While this is called a quilt it should properly be called the Wood Wall Hanging, but it doesn't sound so romantic does it? My current project, this is housed at Hambledon on the Payten Bed. Originally from England where it was used to stop drafts at the top of some stairs and still shows the original tape for the hanging loops on the rear at the top (see the area without the scallops and tassels in the background) Reputedly made by piecing suiting fabric blocks which were appliqued with remnants of dresses and furnishings which came from a royal tailor's shop in the late 1860's, but there is some question over the dating. Certainly some of the fabrics appear to be of that vintage, but there are supposed to also be remnants from family garments worn by children of the maker who appear to be young adults in a 1920 photograph. My guess is late 1800's but I'm no quilt expert. I'm a textile specialist though, and so will be leading the group performing conservation and repair work to the deteriorating quilt, and the making of a storage cylinder and bag to "retire" it from permanent display. Study groups will still be able to book viewings of the quilt but it is hoped that resting it will lengthen its life considerably so future generations can enjoy its beauty.
Here is Hambledon, nestling behind a magnificent Hoop Pine dated to the 1830's. The cottage was built in 1824 by John Macarthur as a guest house and then governess' residence for Elizabeth Farm which is situated to the East. The cottage is quite modest from the outside, but quite lovely inside with a drawing room, dining room, 2 bedrooms, detached kitchen and out buildings. We are very fortunate in Parramatta to have 3 historic properties within a short walk of each other at Harris Park. Elizabeth Farm (John Macarthur's principal residence) is to the East while Experiment Farm Cottage (site of James Ruse's farm, now Surgeon John Harris' house) is to the West in the same street. Hambledon is on the point of the triangle down in front of the other 2 properties and closest to the Parramatta River. And I am very fortunate to have connections with all three properties now, and also with Old Government House up in Parramatta Park. Through my historical reproduction sewing of soft furnishing and costumes, I get to visit all 4 properties fairly regularly in various capacities. An exciting project is beginning at Hambledon, more about that soon.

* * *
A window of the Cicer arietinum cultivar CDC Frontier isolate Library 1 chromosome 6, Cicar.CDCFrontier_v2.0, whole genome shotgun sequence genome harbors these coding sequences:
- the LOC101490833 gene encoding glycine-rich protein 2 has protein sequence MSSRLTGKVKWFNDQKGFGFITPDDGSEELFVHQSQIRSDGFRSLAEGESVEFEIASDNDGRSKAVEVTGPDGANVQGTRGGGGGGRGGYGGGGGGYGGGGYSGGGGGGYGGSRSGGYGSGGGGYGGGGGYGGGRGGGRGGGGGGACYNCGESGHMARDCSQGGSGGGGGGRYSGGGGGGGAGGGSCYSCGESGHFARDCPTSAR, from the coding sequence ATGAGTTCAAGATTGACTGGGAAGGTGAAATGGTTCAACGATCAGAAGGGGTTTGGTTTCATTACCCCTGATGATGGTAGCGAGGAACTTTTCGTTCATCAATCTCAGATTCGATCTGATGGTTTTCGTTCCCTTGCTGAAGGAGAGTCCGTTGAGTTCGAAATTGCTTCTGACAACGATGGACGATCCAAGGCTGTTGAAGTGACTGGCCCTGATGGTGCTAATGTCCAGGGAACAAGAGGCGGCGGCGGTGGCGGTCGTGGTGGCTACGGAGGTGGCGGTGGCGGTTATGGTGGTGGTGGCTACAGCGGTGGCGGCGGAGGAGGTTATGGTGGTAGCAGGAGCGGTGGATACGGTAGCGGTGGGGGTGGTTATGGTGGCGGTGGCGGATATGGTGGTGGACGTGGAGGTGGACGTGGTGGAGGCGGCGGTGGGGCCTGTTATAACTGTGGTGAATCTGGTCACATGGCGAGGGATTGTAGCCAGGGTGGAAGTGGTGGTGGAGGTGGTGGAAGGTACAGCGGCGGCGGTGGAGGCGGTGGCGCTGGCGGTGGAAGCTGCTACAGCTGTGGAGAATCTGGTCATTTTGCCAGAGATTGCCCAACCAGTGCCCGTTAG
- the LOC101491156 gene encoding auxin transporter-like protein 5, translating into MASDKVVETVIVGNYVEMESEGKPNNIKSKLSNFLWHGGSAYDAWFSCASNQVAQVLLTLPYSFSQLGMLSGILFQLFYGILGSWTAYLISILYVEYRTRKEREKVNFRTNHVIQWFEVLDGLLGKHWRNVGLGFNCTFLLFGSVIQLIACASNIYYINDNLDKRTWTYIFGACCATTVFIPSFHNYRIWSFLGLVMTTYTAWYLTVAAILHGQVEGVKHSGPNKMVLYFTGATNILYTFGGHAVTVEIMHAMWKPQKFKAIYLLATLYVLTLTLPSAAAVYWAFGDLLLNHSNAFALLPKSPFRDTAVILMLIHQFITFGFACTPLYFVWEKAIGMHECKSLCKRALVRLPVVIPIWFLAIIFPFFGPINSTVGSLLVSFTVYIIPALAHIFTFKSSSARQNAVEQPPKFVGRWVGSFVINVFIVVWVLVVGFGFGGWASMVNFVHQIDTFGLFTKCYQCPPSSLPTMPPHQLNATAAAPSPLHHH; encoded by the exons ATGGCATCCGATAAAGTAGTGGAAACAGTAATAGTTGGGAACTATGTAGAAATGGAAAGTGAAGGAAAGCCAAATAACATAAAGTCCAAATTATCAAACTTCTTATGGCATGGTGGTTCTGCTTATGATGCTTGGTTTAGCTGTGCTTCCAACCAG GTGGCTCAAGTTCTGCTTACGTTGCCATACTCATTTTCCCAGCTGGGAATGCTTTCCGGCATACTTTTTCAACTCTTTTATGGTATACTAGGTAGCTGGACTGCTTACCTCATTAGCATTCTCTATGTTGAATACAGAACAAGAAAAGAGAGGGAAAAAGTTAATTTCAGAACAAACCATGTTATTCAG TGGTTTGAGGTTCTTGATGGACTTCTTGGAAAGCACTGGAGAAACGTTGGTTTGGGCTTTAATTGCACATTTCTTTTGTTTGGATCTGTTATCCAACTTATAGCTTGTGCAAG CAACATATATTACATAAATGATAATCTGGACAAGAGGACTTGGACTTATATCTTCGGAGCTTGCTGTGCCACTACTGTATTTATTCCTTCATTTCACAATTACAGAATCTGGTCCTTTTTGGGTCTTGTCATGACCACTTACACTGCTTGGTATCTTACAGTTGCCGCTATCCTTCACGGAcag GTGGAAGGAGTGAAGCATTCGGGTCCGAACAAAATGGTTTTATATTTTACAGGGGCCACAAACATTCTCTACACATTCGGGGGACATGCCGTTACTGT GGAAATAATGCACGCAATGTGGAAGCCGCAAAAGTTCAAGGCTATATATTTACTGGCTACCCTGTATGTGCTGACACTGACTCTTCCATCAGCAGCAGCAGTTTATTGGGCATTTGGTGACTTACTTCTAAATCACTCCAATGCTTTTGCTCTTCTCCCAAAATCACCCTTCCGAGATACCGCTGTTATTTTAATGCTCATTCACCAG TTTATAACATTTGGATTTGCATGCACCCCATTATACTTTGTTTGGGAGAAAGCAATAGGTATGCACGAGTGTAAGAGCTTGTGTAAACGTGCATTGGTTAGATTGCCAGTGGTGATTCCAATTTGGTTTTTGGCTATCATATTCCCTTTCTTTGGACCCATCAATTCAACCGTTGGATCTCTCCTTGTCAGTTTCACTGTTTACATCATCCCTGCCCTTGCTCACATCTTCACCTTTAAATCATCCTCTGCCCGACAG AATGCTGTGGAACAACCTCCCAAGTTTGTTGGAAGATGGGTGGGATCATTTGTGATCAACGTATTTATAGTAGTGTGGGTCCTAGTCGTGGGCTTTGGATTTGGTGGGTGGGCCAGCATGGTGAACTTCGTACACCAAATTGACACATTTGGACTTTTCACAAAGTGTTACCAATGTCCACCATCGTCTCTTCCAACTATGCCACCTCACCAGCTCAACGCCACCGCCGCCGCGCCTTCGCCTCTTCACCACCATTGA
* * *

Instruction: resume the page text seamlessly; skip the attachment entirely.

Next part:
How's this for a huge Moreton Bay Fig tree? Dating to 1850's this magnificent tree seems to have escaped from the disease which has plagued the figs in Sydney's Hyde Park, causing them to be removed. Perhaps it is due to this land being part of a private residence till the 1960's when Parramatta Council purchased it from the owners who planned to build a pharmaceutical factory behind it? The trees at Hambledon have survived the droughts and vandals, but one has been damaged extensively by a lightning strike after being damaged by borers. The arborist has placed a protective sheath around it hoping to save the remaining portion, and extensive mulching around the drip lines of the trees seems to be helping with moisture retention. A truly magnificent sight.
A majestic English Oak tree at Hambledon Cottage Harris Park. The plaque at the base suggests 1850's as the planting date because the tree was mentioned in the census of the time. This is one of about 8 heritage listed trees in the former grounds of Hambledon, now maintained as a park by the local Parramatta council. Truly magnificent.